Family: The Ultimate Test

Luke 4:38
Now He arose from the synagogue and entered Simon’s house. But Simon’s wife’s mother was sick with a high fever, and they made request of Him concerning her.

I just shared a quote this weekend with some of my extended family. After doing some research (thanks Lee!), I discovered that I have misattributed the quote to Samuel Clemmons (aka Mark Twain), when in fact it was penned by our beloved founding father Ben Franklin (aka Silence Dogood). The quote goes like this: “Guests are like fish. After three days the both begin to stink.” I had inserted the word ‘family’ for ‘guests’ (so not only did I get the name but the actual quote itself wrong), but when family stays over for an extended stay, I guess that makes them guests as well… Maybe I should stop now. If you are family, and have stayed at my house, please read on before you send me hate mail or change the Will. I’ll be redeeming the situation shortly.

With the recent passing of a beloved member of our family, we have been with and around our extended family off and on for about two weeks now. We love them all, and coming together under the circumstances of a family death always seems to temper the mood, and give everyone just an extra bit of grace. I was blessed not only to be able to share a portion of scripture from the pulpit at the memorial, but my oldest son Wyatt was able to do a reading as well. Being there with family, and being part of the healing process for so many, really puts into perspective what the function of family really is.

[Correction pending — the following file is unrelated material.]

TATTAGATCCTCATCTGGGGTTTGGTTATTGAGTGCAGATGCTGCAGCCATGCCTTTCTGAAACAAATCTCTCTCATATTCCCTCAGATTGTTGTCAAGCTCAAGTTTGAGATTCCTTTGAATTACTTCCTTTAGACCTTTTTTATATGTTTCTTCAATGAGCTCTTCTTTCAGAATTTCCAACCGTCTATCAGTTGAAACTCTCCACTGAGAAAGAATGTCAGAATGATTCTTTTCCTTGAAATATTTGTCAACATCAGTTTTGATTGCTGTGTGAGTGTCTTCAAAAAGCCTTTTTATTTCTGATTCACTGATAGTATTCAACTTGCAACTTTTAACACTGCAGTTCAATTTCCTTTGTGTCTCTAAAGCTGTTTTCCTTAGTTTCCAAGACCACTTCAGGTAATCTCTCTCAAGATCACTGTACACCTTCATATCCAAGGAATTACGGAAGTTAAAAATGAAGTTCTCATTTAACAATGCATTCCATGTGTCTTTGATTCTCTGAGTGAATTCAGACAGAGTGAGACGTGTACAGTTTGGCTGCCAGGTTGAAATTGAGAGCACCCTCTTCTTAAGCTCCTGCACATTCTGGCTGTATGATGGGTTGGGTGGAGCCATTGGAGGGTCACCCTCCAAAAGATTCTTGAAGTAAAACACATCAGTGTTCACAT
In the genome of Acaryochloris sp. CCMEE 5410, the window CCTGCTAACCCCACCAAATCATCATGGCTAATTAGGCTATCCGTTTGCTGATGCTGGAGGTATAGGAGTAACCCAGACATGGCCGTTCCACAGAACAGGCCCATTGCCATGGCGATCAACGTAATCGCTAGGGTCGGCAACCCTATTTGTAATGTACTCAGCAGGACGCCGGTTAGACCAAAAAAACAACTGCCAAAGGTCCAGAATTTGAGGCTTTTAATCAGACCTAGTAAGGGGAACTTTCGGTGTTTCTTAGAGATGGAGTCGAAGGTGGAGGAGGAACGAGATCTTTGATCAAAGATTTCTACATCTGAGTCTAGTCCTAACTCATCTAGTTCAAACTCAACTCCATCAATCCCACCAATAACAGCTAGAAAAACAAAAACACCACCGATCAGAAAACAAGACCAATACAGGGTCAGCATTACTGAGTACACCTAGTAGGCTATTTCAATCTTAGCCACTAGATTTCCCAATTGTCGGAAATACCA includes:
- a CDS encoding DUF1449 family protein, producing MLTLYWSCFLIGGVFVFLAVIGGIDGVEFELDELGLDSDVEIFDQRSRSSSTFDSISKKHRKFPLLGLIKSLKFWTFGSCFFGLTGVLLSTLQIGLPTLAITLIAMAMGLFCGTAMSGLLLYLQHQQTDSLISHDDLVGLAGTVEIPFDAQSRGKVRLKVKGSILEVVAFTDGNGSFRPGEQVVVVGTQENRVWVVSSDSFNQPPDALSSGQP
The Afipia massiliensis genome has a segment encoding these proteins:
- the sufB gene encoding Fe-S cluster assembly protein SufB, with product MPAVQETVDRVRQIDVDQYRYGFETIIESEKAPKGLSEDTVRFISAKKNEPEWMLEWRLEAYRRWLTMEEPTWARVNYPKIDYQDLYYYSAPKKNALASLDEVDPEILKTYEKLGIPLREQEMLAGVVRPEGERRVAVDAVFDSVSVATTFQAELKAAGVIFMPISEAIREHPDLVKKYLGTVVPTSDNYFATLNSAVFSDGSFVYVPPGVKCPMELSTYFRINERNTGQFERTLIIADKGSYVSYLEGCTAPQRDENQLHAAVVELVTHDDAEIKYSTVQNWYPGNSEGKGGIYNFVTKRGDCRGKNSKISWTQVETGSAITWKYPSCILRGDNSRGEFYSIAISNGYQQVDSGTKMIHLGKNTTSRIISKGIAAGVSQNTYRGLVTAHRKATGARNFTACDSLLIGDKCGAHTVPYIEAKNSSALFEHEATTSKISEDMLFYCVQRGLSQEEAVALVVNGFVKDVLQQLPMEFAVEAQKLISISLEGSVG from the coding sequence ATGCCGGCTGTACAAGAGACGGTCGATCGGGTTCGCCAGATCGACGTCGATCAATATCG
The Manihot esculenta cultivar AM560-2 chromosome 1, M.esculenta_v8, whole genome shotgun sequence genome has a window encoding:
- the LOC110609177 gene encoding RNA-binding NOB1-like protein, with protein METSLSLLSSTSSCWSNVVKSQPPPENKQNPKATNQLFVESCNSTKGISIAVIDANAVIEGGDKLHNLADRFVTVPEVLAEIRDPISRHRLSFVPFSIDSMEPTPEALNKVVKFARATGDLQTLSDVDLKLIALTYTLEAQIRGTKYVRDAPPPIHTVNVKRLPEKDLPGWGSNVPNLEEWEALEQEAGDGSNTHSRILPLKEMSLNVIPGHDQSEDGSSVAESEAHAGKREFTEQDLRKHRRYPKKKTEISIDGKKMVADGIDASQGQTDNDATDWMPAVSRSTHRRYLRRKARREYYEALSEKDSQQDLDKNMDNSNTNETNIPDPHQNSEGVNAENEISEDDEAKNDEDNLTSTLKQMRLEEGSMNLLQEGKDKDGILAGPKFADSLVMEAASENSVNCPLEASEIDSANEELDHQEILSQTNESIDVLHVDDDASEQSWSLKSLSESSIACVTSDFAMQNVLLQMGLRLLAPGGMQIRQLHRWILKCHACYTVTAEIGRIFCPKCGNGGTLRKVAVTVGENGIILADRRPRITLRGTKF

Matthew, Mark and Luke make reference to the story that took place in Capernaum. I have been blessed to have taken two trips to Israel, each with one of my children. During both trips we have been to what is touted as, and I believe IS the very place where this story took place. The foundations of both the original Synagogue (and several incarnations of subsequent structures on top of the original foundation, including a very impressive structure indeed still standing), and what appear to be the original house in which Simon Peter lived are still there. It is amazing to consider that by the strength of his family ties, this story still lives and, and we can go and see that place where the bond of an extended family were strong, tight and loving enough that Peter was willing to make an effort to see that healing would come.

In the midst of all that had happened over the last week or so, I was reminded of this story from the Pulpit at the service. It was not my place to say anything at that time, but of you know me, you know the thought crossed my mind. Jesus, the disciples and Paul all made references to the ‘family of God’. Maybe not all in so many words, but the references to being a ‘child of God’, a ‘son of God’, ‘grafted in to the family’ etc, are all through scripture. Paul in Ephesians 3 starting in verse 14 summed it up well